2016 Elections

As a group, we got something of a late start to really get to know the candidates and make strong recommendations, so what we’re going to do is list what we think are the housing “pro” and “con” aspects of candidates in local elections.  These opinions are based on what we’ve heard and read in the news, and on a survey that we sent out to try and gauge candidate sentiment towards various ideas regarding the housing crisis.

Doug Knight and Bill Moseley

This seems like the most heavily contested election, with both candidates being qualified, competent, successful people.

  • As the incumbent, Doug Knight was a proponent of making ADU’s (accessory dwelling units, or “granny flats”) slightly more complicated by requiring notification of neighbors, rather than simply allowing them.
  • Bill Moseley, as the head of a local company, seems to have a very real sense for how bad the housing crisis is for some people: “I had an employee who lived in a tent for a month with her children because she could not find a place to live”.
  • In answer to our survey, Moseley supports
    •  Streamlining and shortening permit processes and timelines.

    • Eliminating minimum parking requirements – with the possible addition of a permit system for on-street parking in some areas.

    • Allowing accessory dwelling units (ADU’s).

    • Allowing high density and multi-family construction.

  • Knight declined to respond to our survey, suggesting we look at his web site for information.  His site says he voted in favor of several things: “I voted for cottage code, density bonus, and well as System Development Charge (SDC) exemption legislation”.
  • From various letters to the Bulletin and other things I’ve heard him say, it appears that Knight takes “the character of the neighborhood” more seriously than the housing crisis.  “Character of the neighborhood” arguments seem strange in Bend: 40 years ago, most neighborhoods were woodlands, and the neighborhoods that did exist were mostly full of middle class people working in the wood products industry.  Things change.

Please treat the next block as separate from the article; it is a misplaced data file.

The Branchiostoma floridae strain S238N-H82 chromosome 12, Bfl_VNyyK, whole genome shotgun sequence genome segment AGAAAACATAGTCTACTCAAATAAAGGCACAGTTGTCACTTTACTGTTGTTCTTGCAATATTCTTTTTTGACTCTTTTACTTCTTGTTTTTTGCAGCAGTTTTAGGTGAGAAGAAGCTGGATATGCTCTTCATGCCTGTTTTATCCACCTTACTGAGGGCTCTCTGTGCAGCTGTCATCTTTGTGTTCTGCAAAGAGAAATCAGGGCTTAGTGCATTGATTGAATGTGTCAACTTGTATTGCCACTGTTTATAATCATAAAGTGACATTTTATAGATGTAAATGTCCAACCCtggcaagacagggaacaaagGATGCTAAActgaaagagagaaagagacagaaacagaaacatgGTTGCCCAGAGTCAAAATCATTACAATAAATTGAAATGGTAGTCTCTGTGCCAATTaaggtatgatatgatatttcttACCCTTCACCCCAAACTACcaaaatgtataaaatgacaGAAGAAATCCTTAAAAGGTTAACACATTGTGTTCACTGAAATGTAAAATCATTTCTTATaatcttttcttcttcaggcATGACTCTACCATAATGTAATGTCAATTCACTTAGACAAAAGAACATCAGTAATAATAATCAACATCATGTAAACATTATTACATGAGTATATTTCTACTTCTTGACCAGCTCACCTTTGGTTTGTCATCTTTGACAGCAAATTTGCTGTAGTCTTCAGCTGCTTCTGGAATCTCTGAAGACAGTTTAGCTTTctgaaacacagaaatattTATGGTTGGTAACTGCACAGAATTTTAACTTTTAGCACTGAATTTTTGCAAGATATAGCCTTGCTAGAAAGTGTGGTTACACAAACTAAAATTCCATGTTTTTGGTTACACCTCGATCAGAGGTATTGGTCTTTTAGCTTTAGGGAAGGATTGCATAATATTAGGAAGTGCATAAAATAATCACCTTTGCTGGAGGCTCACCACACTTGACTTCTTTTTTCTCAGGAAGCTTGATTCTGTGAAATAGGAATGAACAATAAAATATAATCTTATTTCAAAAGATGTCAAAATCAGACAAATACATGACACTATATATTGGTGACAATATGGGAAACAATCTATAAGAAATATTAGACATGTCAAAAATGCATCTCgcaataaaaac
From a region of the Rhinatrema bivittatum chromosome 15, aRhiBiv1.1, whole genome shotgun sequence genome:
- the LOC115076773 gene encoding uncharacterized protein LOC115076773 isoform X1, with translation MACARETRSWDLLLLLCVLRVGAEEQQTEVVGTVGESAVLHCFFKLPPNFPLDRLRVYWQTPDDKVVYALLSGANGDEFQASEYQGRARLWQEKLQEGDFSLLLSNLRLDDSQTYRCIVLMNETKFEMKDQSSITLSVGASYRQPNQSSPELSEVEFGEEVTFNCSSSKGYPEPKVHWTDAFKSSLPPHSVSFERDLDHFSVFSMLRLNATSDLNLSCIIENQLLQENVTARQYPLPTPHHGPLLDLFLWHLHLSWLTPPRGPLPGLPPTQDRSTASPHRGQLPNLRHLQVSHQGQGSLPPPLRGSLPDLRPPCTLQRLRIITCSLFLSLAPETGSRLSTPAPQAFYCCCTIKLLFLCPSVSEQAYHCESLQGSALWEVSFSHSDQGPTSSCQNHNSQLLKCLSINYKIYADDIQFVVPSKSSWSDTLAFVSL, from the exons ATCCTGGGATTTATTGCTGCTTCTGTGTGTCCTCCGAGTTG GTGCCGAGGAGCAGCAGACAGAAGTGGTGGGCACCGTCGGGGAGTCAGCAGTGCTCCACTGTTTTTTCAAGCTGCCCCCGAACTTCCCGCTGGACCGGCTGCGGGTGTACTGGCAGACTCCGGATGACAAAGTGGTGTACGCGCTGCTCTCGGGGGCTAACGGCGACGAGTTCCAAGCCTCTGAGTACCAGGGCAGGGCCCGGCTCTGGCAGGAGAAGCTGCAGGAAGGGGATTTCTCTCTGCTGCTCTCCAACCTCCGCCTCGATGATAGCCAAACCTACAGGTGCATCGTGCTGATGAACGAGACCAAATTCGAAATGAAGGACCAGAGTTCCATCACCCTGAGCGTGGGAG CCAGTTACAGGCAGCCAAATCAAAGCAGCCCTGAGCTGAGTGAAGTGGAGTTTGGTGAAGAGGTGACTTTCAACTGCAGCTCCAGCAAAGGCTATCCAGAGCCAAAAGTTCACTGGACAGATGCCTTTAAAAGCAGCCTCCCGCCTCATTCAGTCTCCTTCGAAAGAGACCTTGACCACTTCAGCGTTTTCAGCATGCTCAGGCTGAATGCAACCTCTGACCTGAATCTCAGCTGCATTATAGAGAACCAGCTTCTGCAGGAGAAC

Sally Russell and Wade Fagen

An interesting race, Russell is the incumbent, challenged by Fagen.  From the information we’ve been able to gather, the two seem quite different.

  • Russell emailed us an extremely detailed response to our survey about housing policy, including statistics on the current situation, and her voting record, which favors housing.
  • She comes across as being very knowledgeable about the local situation and various policies in place.
  • Fagen was kind enough to dedicate some time to talk on the phone, and explain his passion for Bend (he’s a lifelong resident) and some of what he’d like to see.
  • He seemed less informed about the details of Bend’s current situation and policy details, but very open to discussing ideas, which is appreciated.
  • A couple of his ideas that seem sensible include
    • a look at “Transect Development” and
    • reworking the Visit Bend budget to make their promotion of Bend more countercyclical: when rental vacancies are tight and tourism is booming, perhaps ease up promoting the town some, and save the money for a rainy day.
  • Fagen is also a resident of the underrepresented east side.
  • Russell is a known quantity, who has voted in favor of housing, and is also a stable voice on city council with a history of calmy listening and weighing issues.

Justin Livingstone and “Rondo” Boozell

With Livingstone being more of a “mainstream” candidate with what is likely significantly more financial backing, he’s the likely winner of this race.   Unfortunately, he did not respond to our survey.  Having served on the affordable housing committee it’s a given that he’s aware of housing issues in Bend.  His campaign web site does not give a good sense of what policies he’d enact to make housing affordable for all.

Boozell did respond to our survey, with an emphasis on “slow, smart growth”.  The problem is that if the city enacts policies to slow growth, it will not deter people with money from moving to Bend, it’ll simply squeeze supply, causing prices to raise.

Knute Buehler and Gena Goodman-Campbell

Neither candidate was able to respond to our survey with much detail, and local regulations are more important than statewide regulations, but from reading about the two candidates, Buehler seems interested in loosening the state rules regarding cities’ UGB (Urban Growth Boundaries) that limit Bend’s expansion eastward.  There are good and bad aspects to this – it’s a complicated issue.  What is much more straightforward is the support for rent control by some Democrats in the state legislature.  This is a terrible idea that will not solve the housing crisis.  Goodman-Campbell has voiced her support for it.  We appreciate the thought, but it’s bad economics and will not resolve the underlying issue.

Author: davidw


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